Last night, I finally made it out to an event sponsored by Traction, a Triangle organization dedicated to discussing and promoting progressive issues in politics. I’ve wanted to many times before but the stars just never aligned until now. So I headed on over to The Regulator Bookshop and decided to learn a little more about this movement that I believe I ‘d like to be a part of. Michael Lux, author of The Progressive Revolution: How the Best in America Came to Be, was giving a discussion of progressive politics and signing his new book.
Last night, I dragged my husband with me to the 30 Threads Blogger Bash at the Durham Performing Arts Center (DPAC). For those of you unfamiliar with 30 Threads, it’s a website run by Ginny Skalski, a journalist based in Raleigh, and exists to help us get the goods on which Triangle area websites and blogs are worth a click. As a subscriber to the site, I was already planning to attend this bash and take advantage of the chance to meet bloggers whose sites I’ve enjoyed reading and drum up some more readers for my own. You know, that whole networking thing people talk about. But then, I actually got a nod on 30 Threads this past week, so I was even more excited to go. Being profiled is fun!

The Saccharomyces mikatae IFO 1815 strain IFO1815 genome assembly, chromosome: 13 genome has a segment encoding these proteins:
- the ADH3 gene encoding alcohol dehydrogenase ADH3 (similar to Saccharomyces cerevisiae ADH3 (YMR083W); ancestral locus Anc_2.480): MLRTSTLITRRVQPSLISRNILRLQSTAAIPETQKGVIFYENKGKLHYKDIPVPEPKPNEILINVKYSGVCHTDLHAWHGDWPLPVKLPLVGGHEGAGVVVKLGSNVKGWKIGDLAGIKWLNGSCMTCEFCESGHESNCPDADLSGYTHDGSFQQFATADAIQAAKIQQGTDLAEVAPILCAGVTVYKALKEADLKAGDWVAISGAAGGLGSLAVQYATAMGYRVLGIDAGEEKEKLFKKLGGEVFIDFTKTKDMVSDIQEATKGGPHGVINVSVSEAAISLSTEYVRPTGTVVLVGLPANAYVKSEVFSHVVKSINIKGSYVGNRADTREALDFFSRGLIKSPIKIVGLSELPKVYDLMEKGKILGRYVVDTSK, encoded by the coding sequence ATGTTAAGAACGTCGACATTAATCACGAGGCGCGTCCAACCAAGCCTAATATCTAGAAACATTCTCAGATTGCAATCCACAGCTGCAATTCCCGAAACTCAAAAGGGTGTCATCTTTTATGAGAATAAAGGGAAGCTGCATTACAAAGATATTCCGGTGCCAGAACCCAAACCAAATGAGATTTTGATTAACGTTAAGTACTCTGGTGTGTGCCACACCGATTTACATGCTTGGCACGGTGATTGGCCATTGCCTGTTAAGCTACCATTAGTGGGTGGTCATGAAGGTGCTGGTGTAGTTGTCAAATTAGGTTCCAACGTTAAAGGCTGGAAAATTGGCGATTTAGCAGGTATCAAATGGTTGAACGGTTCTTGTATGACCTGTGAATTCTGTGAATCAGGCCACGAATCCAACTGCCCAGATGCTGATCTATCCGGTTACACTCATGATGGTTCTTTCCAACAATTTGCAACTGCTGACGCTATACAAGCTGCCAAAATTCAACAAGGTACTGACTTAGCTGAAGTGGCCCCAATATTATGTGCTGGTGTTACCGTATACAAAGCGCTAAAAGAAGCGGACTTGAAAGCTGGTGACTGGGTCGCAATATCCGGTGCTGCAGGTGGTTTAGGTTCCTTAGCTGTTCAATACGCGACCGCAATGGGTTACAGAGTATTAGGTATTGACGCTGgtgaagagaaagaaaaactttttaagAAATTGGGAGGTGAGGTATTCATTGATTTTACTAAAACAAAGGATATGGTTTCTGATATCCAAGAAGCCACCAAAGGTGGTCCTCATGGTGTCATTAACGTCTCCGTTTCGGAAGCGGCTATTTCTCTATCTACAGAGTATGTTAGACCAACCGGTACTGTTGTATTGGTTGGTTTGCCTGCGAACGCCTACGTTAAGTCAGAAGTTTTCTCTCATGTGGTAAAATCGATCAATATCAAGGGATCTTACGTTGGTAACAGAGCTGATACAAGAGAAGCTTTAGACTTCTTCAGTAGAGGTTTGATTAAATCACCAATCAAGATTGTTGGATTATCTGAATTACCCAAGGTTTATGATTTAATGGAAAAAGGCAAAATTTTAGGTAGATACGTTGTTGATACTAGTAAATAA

Caution, for those not up-to-date with Battlestar Galactica, you may not want to read this.
I’ve been browsing through my copy of Writer’s Market, marking the listings for magazines that might be a good fit for my work so I can research them to find out. A good number of the magazines that publish fiction stress the importance of well-formed characters. Of course, any creative writing instructor will tell you that and I have been instructed in a number of techniques for creating characters in the past, mostly doing free writes on their background or conducting an interview with the character in your head. I’ve even forced groups of junior and upper high schoolers to complete character free writes and questionnaires while prepping for drama group practices back in the day.
As I sit on my deck, delighted to be able to spend the day doing work that holds meaning for me rather than cooped up in a cubicle, I am confronted by my first dilemma.
Where will my next paycheck come from?